How to Run Continuous API Testing

What is software quality assurance testing, why is it necessary and what is the best tool to use for it?

July 20, 2020
By
Noor Yeaser Khan

Software testing is an integral part of the software development life cycle. It is a process by which a software’s utmost quality is both insured and assured simultaneously. There are mainly 2 ways of testing a software; one is by conducting the test manually and the other by automation.

The designation of the person who is responsible for performing the tests is generally called a Software Quality Assurance Engineer (a.k.a SQA) in most companies around the world. SQAs usually runs the manual tests by eyeballing the software’s particular feature and verifies that the behaviour is as written in the requirements specifications. Software test automation does exactly the same thing, except the feature behaviours are verified programmatically. With the initiation of agile methodology, the need for software test automations have significantly increased over time. This is because in the era of agile methodology, testing is often required compared to that of the old waterfall methodology, and due to resource and time limitations not all tests can be covered manually.

The earlier the tests are conducted the less the software would be prone to any bugs. Nowadays, one of the earliest phases of feature development is API development. If the functionalities of the APIs are thoroughly tested then there would be fewer probability of discovering bugs during the end to end integration testing and acceptance testing. This article will elaborate on how certain tools can be leveraged to achieve the goal of continuous API testing.

Postman

This is a tool that an SQA can use to create API tests using javascript. At first, the SQA has to create a suite of APIs to test their functionality and it’s known as a Collection in Postman. Once the test scripts are created, the tests can be conducted in Command Line Interface (CLI) using Newman, which is the non-gui mode of Postman. Once the test results have been verified in Newman, the SQA can then push the test collection files, which consists of the APIs and their test cases written in javascript, in a github repository. The github project will then need to be configured in a way that with every merged commit in the repository it will then trigger CircleCI, which is a continuous integration-development pipeline tool, to run the tests.

By following the steps below, one can actualize the above statement. To run postman tests in CircleCI leveraging AWS S3 instance:

Step 1) Create a postman test and validate it manually in your local machine using postman runner.

Step 2) Export your collection to your local machine. This article can help you to learn how to export collection in your local machine: https://www.getpostman.com/docs/postman/collections/data_formats

N.B. Please make sure that the collection is in .json format.

Also, don't forget to download the environment file.

Step 3) Link up your local machine to our AWS S3 instance. Here's a quick reference on how to do so: https://gist.github.com/MichaelCurrie/2dc46f71b7c579d141f6ceb1dc1c02ca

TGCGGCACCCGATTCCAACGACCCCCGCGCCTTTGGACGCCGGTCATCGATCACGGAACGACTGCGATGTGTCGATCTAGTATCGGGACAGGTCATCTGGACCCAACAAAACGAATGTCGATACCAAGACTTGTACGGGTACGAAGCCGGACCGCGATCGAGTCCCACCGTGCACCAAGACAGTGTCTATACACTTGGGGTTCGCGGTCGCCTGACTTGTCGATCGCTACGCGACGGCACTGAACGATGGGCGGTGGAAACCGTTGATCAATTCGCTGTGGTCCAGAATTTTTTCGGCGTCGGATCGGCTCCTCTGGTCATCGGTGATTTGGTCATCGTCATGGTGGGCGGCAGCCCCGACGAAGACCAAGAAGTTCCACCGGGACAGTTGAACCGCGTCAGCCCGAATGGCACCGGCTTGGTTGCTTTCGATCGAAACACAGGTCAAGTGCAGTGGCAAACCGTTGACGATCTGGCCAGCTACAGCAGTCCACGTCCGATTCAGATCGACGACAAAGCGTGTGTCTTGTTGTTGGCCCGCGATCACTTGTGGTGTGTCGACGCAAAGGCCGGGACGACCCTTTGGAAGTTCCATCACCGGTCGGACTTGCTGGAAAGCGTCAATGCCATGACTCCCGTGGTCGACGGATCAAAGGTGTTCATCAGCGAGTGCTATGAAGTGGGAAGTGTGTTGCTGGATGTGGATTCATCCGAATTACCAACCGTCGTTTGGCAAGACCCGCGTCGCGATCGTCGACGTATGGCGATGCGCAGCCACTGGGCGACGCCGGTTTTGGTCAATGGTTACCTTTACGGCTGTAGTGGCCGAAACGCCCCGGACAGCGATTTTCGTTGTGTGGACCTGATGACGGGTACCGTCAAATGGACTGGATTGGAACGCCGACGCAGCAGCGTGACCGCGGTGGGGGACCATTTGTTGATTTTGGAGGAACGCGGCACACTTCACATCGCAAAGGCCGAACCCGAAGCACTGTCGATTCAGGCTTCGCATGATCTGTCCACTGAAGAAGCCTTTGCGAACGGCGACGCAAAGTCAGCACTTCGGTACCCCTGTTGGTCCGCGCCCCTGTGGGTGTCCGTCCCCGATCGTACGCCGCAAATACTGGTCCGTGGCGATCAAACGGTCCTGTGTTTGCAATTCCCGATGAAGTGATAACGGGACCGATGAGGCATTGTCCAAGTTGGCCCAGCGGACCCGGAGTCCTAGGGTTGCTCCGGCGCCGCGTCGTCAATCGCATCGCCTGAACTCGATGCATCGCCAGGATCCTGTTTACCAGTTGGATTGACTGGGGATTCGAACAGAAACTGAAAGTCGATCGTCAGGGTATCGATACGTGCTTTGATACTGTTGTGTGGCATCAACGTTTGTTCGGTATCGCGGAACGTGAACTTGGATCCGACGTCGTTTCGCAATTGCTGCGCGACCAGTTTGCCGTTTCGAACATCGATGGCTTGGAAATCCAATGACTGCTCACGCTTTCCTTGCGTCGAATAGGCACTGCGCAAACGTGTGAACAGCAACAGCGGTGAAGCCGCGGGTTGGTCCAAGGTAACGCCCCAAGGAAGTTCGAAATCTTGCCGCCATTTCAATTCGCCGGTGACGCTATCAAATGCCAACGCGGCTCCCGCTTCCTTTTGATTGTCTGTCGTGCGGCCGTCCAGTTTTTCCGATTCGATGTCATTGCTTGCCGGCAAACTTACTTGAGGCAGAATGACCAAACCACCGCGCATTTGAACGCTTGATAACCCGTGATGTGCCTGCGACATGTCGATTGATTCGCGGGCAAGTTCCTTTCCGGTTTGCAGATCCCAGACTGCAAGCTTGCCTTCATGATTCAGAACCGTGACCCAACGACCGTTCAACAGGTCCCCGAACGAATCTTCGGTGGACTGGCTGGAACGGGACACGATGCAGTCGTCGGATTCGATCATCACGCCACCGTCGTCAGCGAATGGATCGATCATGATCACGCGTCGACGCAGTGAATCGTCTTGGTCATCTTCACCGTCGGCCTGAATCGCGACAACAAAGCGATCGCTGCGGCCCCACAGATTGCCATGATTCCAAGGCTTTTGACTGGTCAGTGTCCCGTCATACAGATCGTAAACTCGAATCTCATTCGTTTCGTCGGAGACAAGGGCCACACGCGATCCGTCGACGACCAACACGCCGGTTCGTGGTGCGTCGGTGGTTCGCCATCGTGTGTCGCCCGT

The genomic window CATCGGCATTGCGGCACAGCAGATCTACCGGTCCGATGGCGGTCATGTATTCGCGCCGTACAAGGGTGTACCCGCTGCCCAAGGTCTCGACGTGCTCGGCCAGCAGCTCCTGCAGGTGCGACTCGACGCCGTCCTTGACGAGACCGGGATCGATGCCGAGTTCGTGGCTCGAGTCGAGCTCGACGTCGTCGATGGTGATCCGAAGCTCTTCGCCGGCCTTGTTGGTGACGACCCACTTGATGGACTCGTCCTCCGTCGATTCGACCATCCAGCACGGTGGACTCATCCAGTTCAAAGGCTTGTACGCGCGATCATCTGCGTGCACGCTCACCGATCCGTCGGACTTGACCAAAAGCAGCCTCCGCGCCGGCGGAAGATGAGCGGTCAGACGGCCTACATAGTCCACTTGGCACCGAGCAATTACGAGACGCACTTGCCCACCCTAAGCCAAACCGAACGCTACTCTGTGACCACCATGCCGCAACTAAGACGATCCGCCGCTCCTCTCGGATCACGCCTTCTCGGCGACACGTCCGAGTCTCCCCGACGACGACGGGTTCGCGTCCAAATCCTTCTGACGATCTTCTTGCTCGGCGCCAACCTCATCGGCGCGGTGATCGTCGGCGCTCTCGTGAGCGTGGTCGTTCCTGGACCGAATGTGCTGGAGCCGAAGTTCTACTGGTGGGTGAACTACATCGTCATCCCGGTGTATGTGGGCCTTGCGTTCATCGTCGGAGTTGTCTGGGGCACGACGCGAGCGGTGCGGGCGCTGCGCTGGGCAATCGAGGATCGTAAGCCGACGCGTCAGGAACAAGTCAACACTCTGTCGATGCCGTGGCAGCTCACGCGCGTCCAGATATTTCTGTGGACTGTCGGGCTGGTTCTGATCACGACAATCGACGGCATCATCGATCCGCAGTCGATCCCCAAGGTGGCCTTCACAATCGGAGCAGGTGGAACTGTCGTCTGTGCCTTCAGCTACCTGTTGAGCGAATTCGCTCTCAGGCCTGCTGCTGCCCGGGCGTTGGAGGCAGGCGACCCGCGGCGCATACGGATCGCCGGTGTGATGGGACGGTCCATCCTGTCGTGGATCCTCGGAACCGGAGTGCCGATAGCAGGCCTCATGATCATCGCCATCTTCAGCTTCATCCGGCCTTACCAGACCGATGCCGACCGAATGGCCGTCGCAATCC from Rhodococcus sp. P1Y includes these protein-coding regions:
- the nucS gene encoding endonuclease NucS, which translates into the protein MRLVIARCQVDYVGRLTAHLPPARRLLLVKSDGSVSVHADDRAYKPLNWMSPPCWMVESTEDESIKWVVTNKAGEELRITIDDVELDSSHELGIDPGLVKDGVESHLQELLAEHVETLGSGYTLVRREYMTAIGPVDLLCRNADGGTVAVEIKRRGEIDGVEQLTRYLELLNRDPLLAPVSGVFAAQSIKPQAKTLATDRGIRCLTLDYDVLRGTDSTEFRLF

Step 4) Copy your postman collection & environment file from your local machine to AWS S3 Instance.
AWS CLI Command to copy a file from local machine to AWS S3:
aws s3 cp <path/to/file_here.extension> s3://[Our-S3-bucket-name-here/]

Step 5) Sign up for CircleCI trial version from circleci.com. Use your GitHub account to sign up in Circle CI.

Step 6) Create a circle.yml file in your local machine. The following is a sample command to insert in the circle.yml file:

{% c-block language="JavaScript" %}
machine:
node:
version: 6.11.1
dependencies:
post:
- npm install -g newman
- aws s3 cp s3://required-installation-packages/CI_Test_postman_collection.json ~
- newman run ~/CI_Test_postman_collection.json
{% c-block-end %}

Explanation of the above circle.yml file:

{% c-block language="JavaScript" %}
machine:
node:
version: 6.11.1
I'm stating CircleCI to download node version 6.11.1. NPM gets installed by default with node.js installation. NPM required for installing Newman. In order to run the Postman test from CLI, Newman is required.
dependencies:
post:
- npm install -g newman
- aws s3 cp s3://required-installation-packages/CI_Test_postman_collection.json ~
- newman run ~/CI_Test_postman_collection.json
{% c-block-end %}

npm install -g newman : Installs Newman in CircleCI using NPM.

aws s3 cp s3://required-installation-packages/CI_Test_postman_collection.json ~ : Copies postman collection from AWS S3 to CircleCI's home directory (~).

newman run ~/CI_Test_postman_collection.json : Runs postman test

Step 7) Login to your Github account. Create a project. Make your first commit. The instruction to commit for the first time will be clearly provided by GitHub as soon as you create a project inside it. Once the first commit takes place, then you will have the option to upload files in your project. Upload the circle.yml file in your project.

Step 8) Login to your CircleCI account and go to the app. Then Go To App link which should be located at the top right corner of CircleCI once you log in. Click on the Builds tab located at the left top sidebar of CircleCI. You should be able to see your GitHub project name in this page and a small settings icon beside it. Click on that settings icon. Then click on Follow Project. Then click back on the Builds tab on the left sidebar of CircleCI. Also, insert the AWS credentials (Access Key ID and Secret Access Key) in CircleCI; click on Builds tab, then click on the project settings, click on AWS Permission and you can insert the AWS credentials in this page. The builds will start automatically as soon as it detects a change in your GitHub project.

You’re all done!

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